“If you’re actually paying for real mitigation, it is going to cost more than if you’re paying for fake mitigation.”

Robert Mendelsohn, environmental economist, Yale University

Forestry projects in particular have a real problem when it comes to durability. A 2022 report by the Global Forest Coalition dinged them on several counts. They can, for instance, fail due to poor management or deforestation. “Carbon dioxide stored in trees will sooner or later be released back into the atmosphere,” the authors wrote, “including through fires and pests, which are now more frequent and extreme due to climate change.”

Poorly managed projects can also lead to social harm. A 2023 analysis by Carbon Brief showed that more than 70% of programs hurt local communities and Indigenous peoples. The companies behind such projects tend to prioritize making the effort successful (or at least seem so) over collaborating with community members in shaping the programs. One project in Uganda, for instance, leased more than 10,000 acres, which resulted in evictions and food insecurity for locals.

Yale’s Mendelsohn does point out that some projects can be legit––ones, for example, that help replace gas guzzlers with electric cars—but they’re often sold too cheaply to be effective. This is especially true for airline offsets or individual markets, which typically ask $20 or less per metric ton. U.N. estimates say the actual cost of forestry projects are between $50 and $200 per metric ton. “If you’re actually paying for real mitigation, it is going to cost more than if you’re paying for fake mitigation,” Mendelsohn says. “That’s all the administrative cost is of creating a fake market. It’s expensive but it’s cheaper than actually doing something.”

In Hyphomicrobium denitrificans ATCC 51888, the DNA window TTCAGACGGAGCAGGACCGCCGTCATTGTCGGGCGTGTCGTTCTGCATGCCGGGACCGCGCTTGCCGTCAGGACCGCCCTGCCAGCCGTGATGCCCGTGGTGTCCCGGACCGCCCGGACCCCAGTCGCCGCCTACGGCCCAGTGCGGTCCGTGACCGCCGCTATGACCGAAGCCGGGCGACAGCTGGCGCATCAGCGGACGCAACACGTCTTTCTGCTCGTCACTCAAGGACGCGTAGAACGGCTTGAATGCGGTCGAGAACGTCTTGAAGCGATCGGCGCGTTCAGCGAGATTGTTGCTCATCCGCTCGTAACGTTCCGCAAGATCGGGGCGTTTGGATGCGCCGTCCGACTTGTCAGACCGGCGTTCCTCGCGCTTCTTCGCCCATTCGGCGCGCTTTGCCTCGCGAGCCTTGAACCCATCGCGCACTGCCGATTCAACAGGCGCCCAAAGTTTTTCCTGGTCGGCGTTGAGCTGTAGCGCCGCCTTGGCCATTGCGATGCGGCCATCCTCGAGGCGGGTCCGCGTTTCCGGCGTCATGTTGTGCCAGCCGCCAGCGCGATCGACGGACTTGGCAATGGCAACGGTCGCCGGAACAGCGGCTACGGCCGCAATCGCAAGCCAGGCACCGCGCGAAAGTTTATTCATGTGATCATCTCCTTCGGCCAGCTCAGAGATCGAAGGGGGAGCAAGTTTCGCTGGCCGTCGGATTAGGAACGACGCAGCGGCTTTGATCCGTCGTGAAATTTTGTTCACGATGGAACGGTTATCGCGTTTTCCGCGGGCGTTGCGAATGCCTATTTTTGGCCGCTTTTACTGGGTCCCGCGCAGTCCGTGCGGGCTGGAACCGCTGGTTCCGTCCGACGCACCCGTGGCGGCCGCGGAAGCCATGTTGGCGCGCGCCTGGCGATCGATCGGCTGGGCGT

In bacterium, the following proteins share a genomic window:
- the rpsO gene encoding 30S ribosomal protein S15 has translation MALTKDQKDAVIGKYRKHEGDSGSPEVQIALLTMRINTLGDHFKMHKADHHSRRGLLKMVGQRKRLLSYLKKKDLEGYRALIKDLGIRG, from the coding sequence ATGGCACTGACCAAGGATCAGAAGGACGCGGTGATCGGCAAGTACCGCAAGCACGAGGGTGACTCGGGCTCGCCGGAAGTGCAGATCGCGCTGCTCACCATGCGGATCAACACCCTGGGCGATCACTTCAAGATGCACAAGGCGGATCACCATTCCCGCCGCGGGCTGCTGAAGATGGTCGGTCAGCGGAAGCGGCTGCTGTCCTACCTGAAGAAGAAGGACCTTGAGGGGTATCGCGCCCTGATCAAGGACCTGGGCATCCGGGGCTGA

So what are you supposed to do?

Don’t fret, no one’s getting grounded, but experts recommend actions other than buying credits to address individual aviation emissions. “Unfortunately, there’s no shortcut to deal with our climate crisis without changing our lifestyle,” says Mittal.

Fly less. According to a 2021 analysis, frequent fliers account for the majority of airline emissions: In the U.S. just 12% of people take two-thirds of all flights. Being cognizant of the impact of air travel is a good step, because that can help you be choosy about when it’s worth it to fly versus making connections or having experiences in other ways.

Skip the upgrades. Sit in economy. Per-person emissions are about two to three times higher in upper classes, simply because those seats take more space and gobble up more resources.

Compensate. Living a climate-conscious existence is about picking your spots. If you fly, it might make sense to make other changes in your day-to-day. Logging more miles in an EV or simply driving less adds up. Consider, for example, that the 1.4 metric tons of CO2e emitted jetting back and forth from L.A. to New York are equivalent to driving about 3,500 miles in a gas-powered car—or about a quarter of the average American’s annual mileage.

Get engaged. Mittal says that the most impactful thing anyone can do is to vote for candidates that prioritize climate policies and advocate for measures that reduce emissions. This could mean pushing for big changes like greener schools, or perhaps EV and e-bike incentives, investment in public transit, or taxes that would put more onus on private flyers.